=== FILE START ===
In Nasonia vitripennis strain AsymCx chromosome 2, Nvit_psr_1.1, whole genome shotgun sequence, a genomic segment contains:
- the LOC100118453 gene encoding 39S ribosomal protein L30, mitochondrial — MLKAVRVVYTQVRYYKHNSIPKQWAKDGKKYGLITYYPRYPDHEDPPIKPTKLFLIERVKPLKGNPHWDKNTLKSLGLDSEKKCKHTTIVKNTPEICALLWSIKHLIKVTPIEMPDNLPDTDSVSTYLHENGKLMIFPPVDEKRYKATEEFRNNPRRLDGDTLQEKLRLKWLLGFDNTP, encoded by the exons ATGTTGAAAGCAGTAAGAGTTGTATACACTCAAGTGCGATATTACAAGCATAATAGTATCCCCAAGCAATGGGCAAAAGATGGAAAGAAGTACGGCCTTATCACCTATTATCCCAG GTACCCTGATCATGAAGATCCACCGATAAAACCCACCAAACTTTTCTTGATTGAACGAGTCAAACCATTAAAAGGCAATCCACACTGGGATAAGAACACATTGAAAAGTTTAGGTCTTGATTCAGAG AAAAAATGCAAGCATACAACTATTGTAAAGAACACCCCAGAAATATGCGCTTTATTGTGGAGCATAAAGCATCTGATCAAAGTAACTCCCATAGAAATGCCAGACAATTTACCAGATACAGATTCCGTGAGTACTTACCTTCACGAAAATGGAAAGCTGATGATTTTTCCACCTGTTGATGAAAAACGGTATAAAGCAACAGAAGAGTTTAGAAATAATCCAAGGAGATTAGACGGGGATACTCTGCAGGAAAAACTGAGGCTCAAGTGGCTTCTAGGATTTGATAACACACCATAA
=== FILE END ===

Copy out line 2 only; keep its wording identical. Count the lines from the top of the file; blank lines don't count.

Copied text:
- the LOC100118453 gene encoding 39S ribosomal protein L30, mitochondrial — MLKAVRVVYTQVRYYKHNSIPKQWAKDGKKYGLITYYPRYPDHEDPPIKPTKLFLIERVKPLKGNPHWDKNTLKSLGLDSEKKCKHTTIVKNTPEICALLWSIKHLIKVTPIEMPDNLPDTDSVSTYLHENGKLMIFPPVDEKRYKATEEFRNNPRRLDGDTLQEKLRLKWLLGFDNTP, encoded by the exons ATGTTGAAAGCAGTAAGAGTTGTATACACTCAAGTGCGATATTACAAGCATAATAGTATCCCCAAGCAATGGGCAAAAGATGGAAAGAAGTACGGCCTTATCACCTATTATCCCAG GTACCCTGATCATGAAGATCCACCGATAAAACCCACCAAACTTTTCTTGATTGAACGAGTCAAACCATTAAAAGGCAATCCACACTGGGATAAGAACACATTGAAAAGTTTAGGTCTTGATTCAGAG AAAAAATGCAAGCATACAACTATTGTAAAGAACACCCCAGAAATATGCGCTTTATTGTGGAGCATAAAGCATCTGATCAAAGTAACTCCCATAGAAATGCCAGACAATTTACCAGATACAGATTCCGTGAGTACTTACCTTCACGAAAATGGAAAGCTGATGATTTTTCCACCTGTTGATGAAAAACGGTATAAAGCAACAGAAGAGTTTAGAAATAATCCAAGGAGATTAGACGGGGATACTCTGCAGGAAAAACTGAGGCTCAAGTGGCTTCTAGGATTTGATAACACACCATAA